Toxic Positivity and Mental Health

Everything happens for a reason.

Be positive; positivity is everything.

Brush it off and think positively.

Positive thinking leads to positive things in life.

Do you ever get tired of listening to such statements? Do you get angry when you to be positive in distressful situation say? Positivity is a glorified to an extreme where people are forced to be positive in situations where they simply want to cry or be upset with things that are causing the distress or pain. The above positive statements are said to motivate and encourage when someone is feeling low but rushing and shoving it on to the person it is known as toxic positivity. The definition of toxic positivity is the pressure to display only the positive emotions by suppressing the negative emotions, reactions or experiences. It invalidates the human experiences of which can worsen and lead to unhealthy way of coping.

In an attempt to promote positivity, many people in schools, colleges, the workplace, or even at home with no complaining zone not to show the pain, fear, or hurt and show only the positive vibes can worsen the state of mental and emotional wellness in an individual because it involves suppression.

Toxic Positivity and Mental Health

Mental health approaches focus on treating distorted thinking, overwhelming emotions, and maladaptive behaviors. Toxic positivity is dismissive in nature, and it highlights the question of one’s own sense of reality. It always conveys the message that it is not okay to not be okay and that something is wrong if you are anxious, worried, pessimistic, complaining, or sad. These can be a trigger factor that can enhance the stigma associated with mental health issues and be severe as an obstacle for people to come out and reach out for help. It makes the person create a facade of happiness and satisfaction, but the reality is engulfed in emotions that are to be experienced.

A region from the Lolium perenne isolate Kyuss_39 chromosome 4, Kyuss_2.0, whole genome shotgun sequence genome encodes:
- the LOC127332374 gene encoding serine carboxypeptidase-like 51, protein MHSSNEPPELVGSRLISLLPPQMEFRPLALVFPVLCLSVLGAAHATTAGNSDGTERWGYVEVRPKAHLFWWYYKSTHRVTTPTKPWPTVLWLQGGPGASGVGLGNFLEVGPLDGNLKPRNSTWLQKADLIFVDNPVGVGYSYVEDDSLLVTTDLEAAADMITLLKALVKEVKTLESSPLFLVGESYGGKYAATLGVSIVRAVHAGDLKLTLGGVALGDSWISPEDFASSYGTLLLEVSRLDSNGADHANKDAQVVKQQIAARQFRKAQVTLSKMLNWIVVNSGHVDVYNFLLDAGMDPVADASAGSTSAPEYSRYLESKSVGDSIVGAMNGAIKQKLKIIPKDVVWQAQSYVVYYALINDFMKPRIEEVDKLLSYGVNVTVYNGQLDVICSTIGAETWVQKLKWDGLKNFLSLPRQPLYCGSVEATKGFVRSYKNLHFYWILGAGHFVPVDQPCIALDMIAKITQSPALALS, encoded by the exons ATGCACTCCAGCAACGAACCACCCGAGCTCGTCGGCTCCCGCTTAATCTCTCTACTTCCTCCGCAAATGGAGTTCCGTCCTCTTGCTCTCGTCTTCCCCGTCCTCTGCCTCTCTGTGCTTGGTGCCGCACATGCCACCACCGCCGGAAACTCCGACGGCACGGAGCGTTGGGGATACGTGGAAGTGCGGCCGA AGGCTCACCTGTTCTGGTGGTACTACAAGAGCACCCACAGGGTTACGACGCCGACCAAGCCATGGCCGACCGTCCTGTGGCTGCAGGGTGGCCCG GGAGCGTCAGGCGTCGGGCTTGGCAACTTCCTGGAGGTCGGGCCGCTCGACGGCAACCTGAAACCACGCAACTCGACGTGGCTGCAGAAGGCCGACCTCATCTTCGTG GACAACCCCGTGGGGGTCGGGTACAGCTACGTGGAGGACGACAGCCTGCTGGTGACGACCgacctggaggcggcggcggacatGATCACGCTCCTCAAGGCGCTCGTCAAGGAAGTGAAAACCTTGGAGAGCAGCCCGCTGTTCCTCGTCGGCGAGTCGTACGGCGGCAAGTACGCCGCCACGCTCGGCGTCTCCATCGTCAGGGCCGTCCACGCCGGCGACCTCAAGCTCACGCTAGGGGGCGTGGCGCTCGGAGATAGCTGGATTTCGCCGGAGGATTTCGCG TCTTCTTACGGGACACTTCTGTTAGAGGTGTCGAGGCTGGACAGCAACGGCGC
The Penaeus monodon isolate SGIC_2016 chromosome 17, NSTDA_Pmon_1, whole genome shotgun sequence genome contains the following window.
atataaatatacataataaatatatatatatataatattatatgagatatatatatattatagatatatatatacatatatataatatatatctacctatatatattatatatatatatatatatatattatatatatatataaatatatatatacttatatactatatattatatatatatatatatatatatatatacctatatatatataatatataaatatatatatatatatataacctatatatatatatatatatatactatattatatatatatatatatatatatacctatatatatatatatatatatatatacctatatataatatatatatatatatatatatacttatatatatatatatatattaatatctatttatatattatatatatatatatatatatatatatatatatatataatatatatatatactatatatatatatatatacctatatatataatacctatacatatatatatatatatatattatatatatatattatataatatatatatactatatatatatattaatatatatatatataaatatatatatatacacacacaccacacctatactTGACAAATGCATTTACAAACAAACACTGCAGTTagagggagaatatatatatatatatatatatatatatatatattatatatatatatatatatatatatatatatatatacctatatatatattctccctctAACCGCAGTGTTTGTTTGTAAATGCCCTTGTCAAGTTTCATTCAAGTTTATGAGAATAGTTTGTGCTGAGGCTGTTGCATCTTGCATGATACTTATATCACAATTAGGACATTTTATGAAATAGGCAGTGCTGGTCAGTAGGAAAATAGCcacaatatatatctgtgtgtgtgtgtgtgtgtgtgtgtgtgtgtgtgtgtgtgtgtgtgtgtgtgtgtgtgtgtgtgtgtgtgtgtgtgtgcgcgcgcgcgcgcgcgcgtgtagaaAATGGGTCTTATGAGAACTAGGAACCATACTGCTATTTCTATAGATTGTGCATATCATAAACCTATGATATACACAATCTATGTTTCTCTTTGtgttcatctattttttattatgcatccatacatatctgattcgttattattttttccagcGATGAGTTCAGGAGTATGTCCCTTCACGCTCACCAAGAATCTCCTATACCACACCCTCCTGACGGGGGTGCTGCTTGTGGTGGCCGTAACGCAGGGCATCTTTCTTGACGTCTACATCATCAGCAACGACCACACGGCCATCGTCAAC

Talking about the adversities is not to trigger the overwhelming emotions and then pressure the person to be positive about the painful experiences. In a counseling setting, information is gathered to understand the causal factor and validate the uncomfortable and painful emotions.

The impact of Toxic positivity on mental health

Reduces well-being

Positivity is beneficial and it is part of many interventions however, enforcing positivity on people can make them feel even guiltier, anxious, worried, inadequate, or overwhelmed which can lead to serious mental health issues. Toxic positivity is an unrealistic expectation place on people who are in pain and hurting to have a positive outlook on circumstances. The two extremes pessimistic and extremes in positive thinking can lead to mental health issues it is important to strike a balance on these extremes to have a mental wellness.

Lower self-efficacy

When individual ignore the feelings and tell one it indicates inadequacy and de-motivate them from gaining of why they are experiencing such emotions and what to do about it. It stagnate the person with the facade they have created because of toxic positivity.


Constantly enforcing the optimism on people who are facing adversities their response will be to go silent and hesitate to seek support and help. Using positive statements as dismissive comments can make them isolate themselves and stop reaching out for help. This can cause severe distress leading to serious mental health issues.

Shame & Guilt

When people express the painful or difficult emotions it is unaccepted or dismissed which can make the individual feel ashamed or guilty. The unaccepted or dismissal can make the person think that they are weak and non-resilient.

Toxic, well-meaning statement What to say instead
Someone out there is having it worse than you. I can understand why you’re upset about that.
You’ll never get anywhere talking like that. You sound like this is really bothering you.
We never get more than we can handle. When you’re ready, I’m here to help.
There’s no reason you can’t do that. Let me know if I can support you with this.
I don’t see the problem. I have gone through worse than this. “That sounds like a lot to deal with.”
This should be easy for you. It’s okay to have an off day or ask for help.




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